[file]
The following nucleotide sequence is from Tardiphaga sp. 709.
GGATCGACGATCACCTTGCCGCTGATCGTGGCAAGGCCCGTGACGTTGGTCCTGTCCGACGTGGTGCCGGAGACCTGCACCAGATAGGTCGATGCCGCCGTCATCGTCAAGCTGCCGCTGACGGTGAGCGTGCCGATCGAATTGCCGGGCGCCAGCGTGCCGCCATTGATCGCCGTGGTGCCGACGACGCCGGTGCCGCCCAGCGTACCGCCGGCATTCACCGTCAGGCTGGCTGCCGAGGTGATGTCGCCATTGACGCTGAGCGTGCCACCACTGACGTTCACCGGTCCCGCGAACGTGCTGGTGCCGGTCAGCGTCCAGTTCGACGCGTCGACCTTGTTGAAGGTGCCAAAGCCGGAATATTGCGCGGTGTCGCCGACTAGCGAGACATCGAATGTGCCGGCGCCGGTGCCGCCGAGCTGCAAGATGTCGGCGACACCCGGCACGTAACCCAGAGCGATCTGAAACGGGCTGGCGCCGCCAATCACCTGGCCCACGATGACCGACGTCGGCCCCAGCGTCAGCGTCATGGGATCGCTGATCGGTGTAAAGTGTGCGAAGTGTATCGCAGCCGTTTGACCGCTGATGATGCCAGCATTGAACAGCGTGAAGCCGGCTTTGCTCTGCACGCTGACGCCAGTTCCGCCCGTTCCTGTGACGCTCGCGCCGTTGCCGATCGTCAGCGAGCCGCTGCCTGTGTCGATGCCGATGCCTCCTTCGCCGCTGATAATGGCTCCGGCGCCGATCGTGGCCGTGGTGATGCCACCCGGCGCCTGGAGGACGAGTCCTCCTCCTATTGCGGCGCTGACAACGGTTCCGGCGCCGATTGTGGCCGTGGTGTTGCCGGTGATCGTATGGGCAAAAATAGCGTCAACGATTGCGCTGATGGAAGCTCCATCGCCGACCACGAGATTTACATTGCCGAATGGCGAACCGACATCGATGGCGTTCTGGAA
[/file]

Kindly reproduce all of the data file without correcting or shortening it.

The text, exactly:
The following nucleotide sequence is from Tardiphaga sp. 709.
GGATCGACGATCACCTTGCCGCTGATCGTGGCAAGGCCCGTGACGTTGGTCCTGTCCGACGTGGTGCCGGAGACCTGCACCAGATAGGTCGATGCCGCCGTCATCGTCAAGCTGCCGCTGACGGTGAGCGTGCCGATCGAATTGCCGGGCGCCAGCGTGCCGCCATTGATCGCCGTGGTGCCGACGACGCCGGTGCCGCCCAGCGTACCGCCGGCATTCACCGTCAGGCTGGCTGCCGAGGTGATGTCGCCATTGACGCTGAGCGTGCCACCACTGACGTTCACCGGTCCCGCGAACGTGCTGGTGCCGGTCAGCGTCCAGTTCGACGCGTCGACCTTGTTGAAGGTGCCAAAGCCGGAATATTGCGCGGTGTCGCCGACTAGCGAGACATCGAATGTGCCGGCGCCGGTGCCGCCGAGCTGCAAGATGTCGGCGACACCCGGCACGTAACCCAGAGCGATCTGAAACGGGCTGGCGCCGCCAATCACCTGGCCCACGATGACCGACGTCGGCCCCAGCGTCAGCGTCATGGGATCGCTGATCGGTGTAAAGTGTGCGAAGTGTATCGCAGCCGTTTGACCGCTGATGATGCCAGCATTGAACAGCGTGAAGCCGGCTTTGCTCTGCACGCTGACGCCAGTTCCGCCCGTTCCTGTGACGCTCGCGCCGTTGCCGATCGTCAGCGAGCCGCTGCCTGTGTCGATGCCGATGCCTCCTTCGCCGCTGATAATGGCTCCGGCGCCGATCGTGGCCGTGGTGATGCCACCCGGCGCCTGGAGGACGAGTCCTCCTCCTATTGCGGCGCTGACAACGGTTCCGGCGCCGATTGTGGCCGTGGTGTTGCCGGTGATCGTATGGGCAAAAATAGCGTCAACGATTGCGCTGATGGAAGCTCCATCGCCGACCACGAGATTTACATTGCCGAATGGCGAACCGACATCGATGGCGTTCTGGAA